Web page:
© Reuters. FILE PHOTO: Takeshi Niinami, President and CEO of Suntory Holdings, addresses the session ‘Japan’s Future Economy’ during the annual meeting of the World Economic Forum (WEF) in Davos, Switzerland January 23, 2016. REUTERS/Ruben Sprich
TOKYO (Reuters) – The head of Suntory Holdings Ltd, Takeshi Niinami, said on Tuesday he expected the next governor of the Bank of Japan (BOJ) to show a clear policy roadmap, including criteria for ending its practice of controlling both long- and short-term interest rates.
Niinami, an influential leader who is expected to become the next chairman of business lobby Keizai Doyukai in April, also said he wanted to keep raising wages for Suntory employees while the cost of living kept rising – not just to support their living standards but also to activate economic growth led by the private sector.
With the end of the term of current BOJ governor Haruhiko Kuroda coming up in April, Japanese business managers and investors are focused on the course of monetary policy to be adopted by his successor.
The BOJ stuck to its ultra-easy policy at a two-day policy meeting that ended on Jan. 16, defying investors who had bet on it ceasing to defend a cap on the 10-year government bond yield. The cap is part of a policy called yield curve control (YCC).
But Niinami said expectations were growing that the BOJ would sooner or later end its expansionist experiment.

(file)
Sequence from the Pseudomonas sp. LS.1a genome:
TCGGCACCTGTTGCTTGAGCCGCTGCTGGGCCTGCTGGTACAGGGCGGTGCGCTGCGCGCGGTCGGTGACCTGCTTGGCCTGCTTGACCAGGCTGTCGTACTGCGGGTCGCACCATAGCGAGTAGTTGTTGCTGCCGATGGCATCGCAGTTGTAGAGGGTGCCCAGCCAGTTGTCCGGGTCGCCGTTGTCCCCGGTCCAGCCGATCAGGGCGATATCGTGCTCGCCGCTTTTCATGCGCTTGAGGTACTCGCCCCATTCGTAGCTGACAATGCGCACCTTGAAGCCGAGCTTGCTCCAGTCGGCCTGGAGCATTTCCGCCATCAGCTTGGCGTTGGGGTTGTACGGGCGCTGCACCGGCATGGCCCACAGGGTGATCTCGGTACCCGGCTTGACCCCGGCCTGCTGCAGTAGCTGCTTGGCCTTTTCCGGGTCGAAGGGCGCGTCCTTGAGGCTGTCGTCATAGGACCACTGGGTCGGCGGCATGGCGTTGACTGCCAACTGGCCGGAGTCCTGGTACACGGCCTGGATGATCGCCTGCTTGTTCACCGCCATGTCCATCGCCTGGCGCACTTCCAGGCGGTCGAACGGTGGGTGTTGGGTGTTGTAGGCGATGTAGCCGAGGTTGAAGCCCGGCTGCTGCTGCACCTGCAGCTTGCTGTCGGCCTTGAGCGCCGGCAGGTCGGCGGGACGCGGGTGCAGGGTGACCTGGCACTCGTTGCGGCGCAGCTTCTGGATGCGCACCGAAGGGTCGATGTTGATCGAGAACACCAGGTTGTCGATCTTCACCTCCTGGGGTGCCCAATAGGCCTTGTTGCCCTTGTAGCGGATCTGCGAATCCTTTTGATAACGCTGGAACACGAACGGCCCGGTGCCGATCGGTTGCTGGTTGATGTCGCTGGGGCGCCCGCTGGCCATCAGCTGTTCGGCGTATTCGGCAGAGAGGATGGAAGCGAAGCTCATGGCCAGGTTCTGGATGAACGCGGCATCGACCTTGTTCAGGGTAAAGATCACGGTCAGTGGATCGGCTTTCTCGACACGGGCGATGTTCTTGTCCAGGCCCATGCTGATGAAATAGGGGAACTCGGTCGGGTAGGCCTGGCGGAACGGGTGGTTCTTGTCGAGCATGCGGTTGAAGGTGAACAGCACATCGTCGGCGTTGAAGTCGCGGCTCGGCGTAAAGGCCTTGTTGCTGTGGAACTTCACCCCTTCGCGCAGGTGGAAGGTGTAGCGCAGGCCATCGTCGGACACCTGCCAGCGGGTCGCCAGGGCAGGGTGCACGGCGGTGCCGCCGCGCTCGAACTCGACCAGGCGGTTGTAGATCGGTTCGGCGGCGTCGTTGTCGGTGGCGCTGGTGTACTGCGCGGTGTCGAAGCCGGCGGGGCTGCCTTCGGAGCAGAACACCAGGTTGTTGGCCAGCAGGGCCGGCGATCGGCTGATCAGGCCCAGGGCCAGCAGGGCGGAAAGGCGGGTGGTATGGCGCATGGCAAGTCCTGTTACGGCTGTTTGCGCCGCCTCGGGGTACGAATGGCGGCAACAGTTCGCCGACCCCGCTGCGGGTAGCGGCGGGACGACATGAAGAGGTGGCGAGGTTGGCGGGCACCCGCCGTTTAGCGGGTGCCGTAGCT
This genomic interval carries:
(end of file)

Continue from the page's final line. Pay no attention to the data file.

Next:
“The ultra-easy policy can’t be kept forever, given current (economic) conditions. The market knows that,” Niinami told Reuters in an interview.
“The timing of when to end the YCC and to enter the next phase, and guidelines for when we can expect the (policy) exit … we need to see a clear roadmap like that, one that is easy to understand.”
Niinami also said economic growth led by the private sector would be needed to help prevent Japan’s financial health worsening further.
To help employees cope with rising prices, Suntory planned to raise wages by about 6% in the fiscal year beginning on April 1, he said. The company hoped to continue raising wages as long as inflation persisted, he added.
“This is our corporate responsibility. We need to manage the company that is able to hike wage and to motivate employees,” said Niinami, also a former chairman of convenience store operator Lawson Inc.